Research training for medical students, resident physicians, and post-residency fellows is essential to developing the next generation of clinician-scientists. Physicians clinically trained in otolaryngology-head and neck surgery are those most likely to undertake research in the NIDCD mission areas of hearing, voice, communication disorders, neuroscience, taste, smell, and related cellular biology. The goals of this proposal are to: 1) provide 12-month predoctoral research experiences (two per year) for medical students interested in otolaryngology and the communication sciences, to encourage pursuit of residencies that include research training and, ultimately, academic careers;2) provide 18 months of postdoctoral research training to one otolaryngology resident per year, to define and develop a research interest to be continued as an academic faculty member;and 3) provide 12-month postdoctoral post-residency fellowships for 2 trainees/year to complement their clinical subspecialty training and prime them for academic careers as clinician-scientists. Trainees at each level will gain experience in writing and presenting research proposals. Each trainee will have a clinician as either a primary or a secondary mentor. The opportunity to attend extramural or intramural conferences or educational courses relevant to the trainee's chosen research discipline will be provided. Preceptors have been selected from the internationally-recognized faculty at the University of Michigan, consisting of both basic and clinical researchers with primary appointments in the departments of Otolaryngology, Neurology, or Pediatrics. Major focuses of research include the molecular genetics of hearing loss, head and neck oncology, neural mechanisms of auditory processing, tissue bioengineering, the molecular biology of neural regeneration, and otitis media. The research programs and facilities of the Department of Otolaryngology-Head and Neck Surgery and the Kresge Hearing Research Institute are among the best in the world and represent a major strength. The Michigan Institute for Clinical and Health Research (MICHR), funded by a Clinical Translational Science Award, sponsors outstanding training opportunities in clinical research as well as resources for clinical research. In addition, the University of Michigan has extensive investments in both clinical and basic research in terms of numerous core facilities, and major cross- departmental centers.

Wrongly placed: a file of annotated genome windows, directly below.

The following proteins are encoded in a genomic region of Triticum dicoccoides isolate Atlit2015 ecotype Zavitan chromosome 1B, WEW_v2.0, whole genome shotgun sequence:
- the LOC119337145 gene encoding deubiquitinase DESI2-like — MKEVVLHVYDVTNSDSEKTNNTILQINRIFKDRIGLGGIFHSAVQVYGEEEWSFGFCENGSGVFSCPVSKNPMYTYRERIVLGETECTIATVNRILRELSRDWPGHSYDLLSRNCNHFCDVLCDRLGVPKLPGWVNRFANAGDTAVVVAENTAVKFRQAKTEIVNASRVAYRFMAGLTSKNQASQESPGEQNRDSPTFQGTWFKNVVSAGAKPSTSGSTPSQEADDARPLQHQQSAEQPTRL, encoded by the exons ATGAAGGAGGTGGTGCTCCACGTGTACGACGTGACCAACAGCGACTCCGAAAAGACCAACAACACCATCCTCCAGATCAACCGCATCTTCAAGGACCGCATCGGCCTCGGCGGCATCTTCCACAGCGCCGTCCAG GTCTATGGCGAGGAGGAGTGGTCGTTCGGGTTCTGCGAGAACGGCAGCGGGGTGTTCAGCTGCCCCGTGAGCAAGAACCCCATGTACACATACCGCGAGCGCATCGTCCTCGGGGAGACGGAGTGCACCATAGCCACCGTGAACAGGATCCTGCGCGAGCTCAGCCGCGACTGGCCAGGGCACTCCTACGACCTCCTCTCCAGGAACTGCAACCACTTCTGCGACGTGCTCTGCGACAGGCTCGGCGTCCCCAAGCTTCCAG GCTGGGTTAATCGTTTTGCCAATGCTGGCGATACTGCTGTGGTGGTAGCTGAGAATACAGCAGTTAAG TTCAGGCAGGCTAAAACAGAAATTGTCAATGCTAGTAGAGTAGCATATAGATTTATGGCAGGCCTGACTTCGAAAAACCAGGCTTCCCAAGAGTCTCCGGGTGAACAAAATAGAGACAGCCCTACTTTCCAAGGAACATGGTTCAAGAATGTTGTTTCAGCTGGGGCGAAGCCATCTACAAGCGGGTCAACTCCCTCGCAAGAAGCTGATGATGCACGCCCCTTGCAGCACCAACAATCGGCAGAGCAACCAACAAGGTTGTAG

Public Health Relevance

The goal of this project is to provide research training fellowships to medical students, otolaryngology residents and post-residency fellows in hearing, balance, voice, communication disorders, and head and neck oncology. The long term goal is to develop the next generation of clinician-scientists in otolaryngology, who treat patients with these disorders and are best poised to improve their care through research.

Agency
National Institute of Health (NIH)
Institute
National Institute on Deafness and Other Communication Disorders (NIDCD)
Type
Institutional National Research Service Award (T32)
Project #
5T32DC005356-12
Application #
8471095
Study Section
Special Emphasis Panel (ZDC1-SRB-K (14))
Program Officer
Sklare, Dan
Project Start
2002-07-01
Project End
2017-06-30
Budget Start
2013-07-01
Budget End
2014-06-30
Support Year
12
Fiscal Year
2013
Total Cost
$134,140
Indirect Cost
$15,818
Name
University of Michigan Ann Arbor
Department
Otolaryngology
Type
Schools of Medicine
DUNS #
073133571
City
Ann Arbor
State
MI
Country
United States
Zip Code
48109
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Yerramilli, Divya; Kovatch, Kevin J; Chan, Annie W et al. (2018) Palliative Head and Neck Cancer Treatment for Asymptomatic Disease. Otolaryngol Head Neck Surg 159:25-28
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Gauger, Virginia T; Rooney, Deborah; Kovatch, Kevin J et al. (2018) A multidisciplinary international collaborative implementing low cost, high fidelity 3D printed airway models to enhance Ethiopian anesthesia resident emergency cricothyroidotomy skills. Int J Pediatr Otorhinolaryngol 114:124-128
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Rosko, Andrew J; Birkeland, Andrew C; Bellile, Emily et al. (2018) Hypothyroidism and Wound Healing After Salvage Laryngectomy. Ann Surg Oncol 25:1288-1295

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